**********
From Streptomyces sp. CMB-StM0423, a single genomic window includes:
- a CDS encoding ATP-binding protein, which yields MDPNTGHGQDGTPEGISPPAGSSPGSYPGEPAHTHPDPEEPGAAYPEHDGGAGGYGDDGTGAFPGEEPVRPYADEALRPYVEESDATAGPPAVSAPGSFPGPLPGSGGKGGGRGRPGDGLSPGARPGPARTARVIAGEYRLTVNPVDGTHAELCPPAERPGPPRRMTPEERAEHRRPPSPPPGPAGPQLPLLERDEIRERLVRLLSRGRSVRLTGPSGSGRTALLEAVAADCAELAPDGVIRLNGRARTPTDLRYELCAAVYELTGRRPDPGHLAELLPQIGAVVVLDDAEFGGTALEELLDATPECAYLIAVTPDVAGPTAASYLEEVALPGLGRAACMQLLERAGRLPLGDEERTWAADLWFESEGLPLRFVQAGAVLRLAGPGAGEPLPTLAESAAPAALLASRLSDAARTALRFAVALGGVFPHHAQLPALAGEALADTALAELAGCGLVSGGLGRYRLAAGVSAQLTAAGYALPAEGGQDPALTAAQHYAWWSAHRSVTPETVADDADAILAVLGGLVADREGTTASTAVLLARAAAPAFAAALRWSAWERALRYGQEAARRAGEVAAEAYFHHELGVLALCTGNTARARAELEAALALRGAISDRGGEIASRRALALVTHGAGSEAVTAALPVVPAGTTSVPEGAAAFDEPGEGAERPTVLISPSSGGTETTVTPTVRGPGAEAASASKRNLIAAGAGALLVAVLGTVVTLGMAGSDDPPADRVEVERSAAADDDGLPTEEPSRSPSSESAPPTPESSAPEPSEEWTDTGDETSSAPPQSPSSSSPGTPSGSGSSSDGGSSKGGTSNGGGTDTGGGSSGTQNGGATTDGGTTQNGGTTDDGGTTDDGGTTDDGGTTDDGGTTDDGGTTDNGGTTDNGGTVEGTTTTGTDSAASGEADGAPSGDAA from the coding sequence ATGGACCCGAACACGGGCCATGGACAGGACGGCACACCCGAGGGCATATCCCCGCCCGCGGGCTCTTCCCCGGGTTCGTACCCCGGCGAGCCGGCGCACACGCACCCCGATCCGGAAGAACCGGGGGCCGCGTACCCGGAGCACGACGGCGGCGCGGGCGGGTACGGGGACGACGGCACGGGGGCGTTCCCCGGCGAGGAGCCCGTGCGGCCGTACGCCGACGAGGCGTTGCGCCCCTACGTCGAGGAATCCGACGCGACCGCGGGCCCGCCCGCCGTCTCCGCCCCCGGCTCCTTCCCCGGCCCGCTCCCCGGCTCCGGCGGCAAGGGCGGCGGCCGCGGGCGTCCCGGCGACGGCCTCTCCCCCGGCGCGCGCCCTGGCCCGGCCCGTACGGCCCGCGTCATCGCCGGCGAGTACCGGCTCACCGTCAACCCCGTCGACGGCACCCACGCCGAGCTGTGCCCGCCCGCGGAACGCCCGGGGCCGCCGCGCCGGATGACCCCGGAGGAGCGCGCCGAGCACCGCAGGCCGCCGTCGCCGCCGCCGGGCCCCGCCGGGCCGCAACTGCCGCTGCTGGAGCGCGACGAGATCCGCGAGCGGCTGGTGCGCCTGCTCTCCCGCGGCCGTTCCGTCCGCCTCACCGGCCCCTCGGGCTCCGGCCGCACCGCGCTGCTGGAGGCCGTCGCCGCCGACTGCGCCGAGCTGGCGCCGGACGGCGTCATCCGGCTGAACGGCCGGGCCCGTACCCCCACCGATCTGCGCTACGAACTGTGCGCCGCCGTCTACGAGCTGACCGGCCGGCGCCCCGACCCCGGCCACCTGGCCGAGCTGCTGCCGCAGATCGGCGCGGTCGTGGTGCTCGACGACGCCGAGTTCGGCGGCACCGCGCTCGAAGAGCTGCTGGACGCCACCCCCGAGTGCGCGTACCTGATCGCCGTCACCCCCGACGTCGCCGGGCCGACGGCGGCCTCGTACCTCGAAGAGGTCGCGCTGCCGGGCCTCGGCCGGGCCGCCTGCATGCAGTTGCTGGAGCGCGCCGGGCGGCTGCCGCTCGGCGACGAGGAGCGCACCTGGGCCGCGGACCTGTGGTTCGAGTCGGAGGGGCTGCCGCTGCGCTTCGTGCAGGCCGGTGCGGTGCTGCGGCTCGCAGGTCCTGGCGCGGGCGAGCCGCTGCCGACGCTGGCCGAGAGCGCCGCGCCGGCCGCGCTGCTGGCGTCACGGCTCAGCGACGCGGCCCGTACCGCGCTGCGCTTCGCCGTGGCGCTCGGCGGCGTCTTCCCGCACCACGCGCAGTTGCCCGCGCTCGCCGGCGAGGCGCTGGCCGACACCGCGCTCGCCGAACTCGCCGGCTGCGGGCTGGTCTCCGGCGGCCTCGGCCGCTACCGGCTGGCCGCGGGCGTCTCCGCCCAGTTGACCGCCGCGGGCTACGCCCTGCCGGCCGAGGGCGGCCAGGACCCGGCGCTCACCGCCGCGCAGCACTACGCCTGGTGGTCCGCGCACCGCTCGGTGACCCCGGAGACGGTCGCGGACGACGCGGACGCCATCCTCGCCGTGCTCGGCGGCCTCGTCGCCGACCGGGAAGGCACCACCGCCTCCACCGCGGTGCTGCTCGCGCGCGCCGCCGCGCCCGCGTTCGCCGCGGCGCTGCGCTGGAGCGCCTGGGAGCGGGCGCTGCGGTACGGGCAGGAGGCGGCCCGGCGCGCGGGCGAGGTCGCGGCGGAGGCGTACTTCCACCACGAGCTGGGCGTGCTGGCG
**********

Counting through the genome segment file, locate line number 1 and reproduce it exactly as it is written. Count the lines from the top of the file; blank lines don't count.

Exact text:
From Streptomyces sp. CMB-StM0423, a single genomic window includes: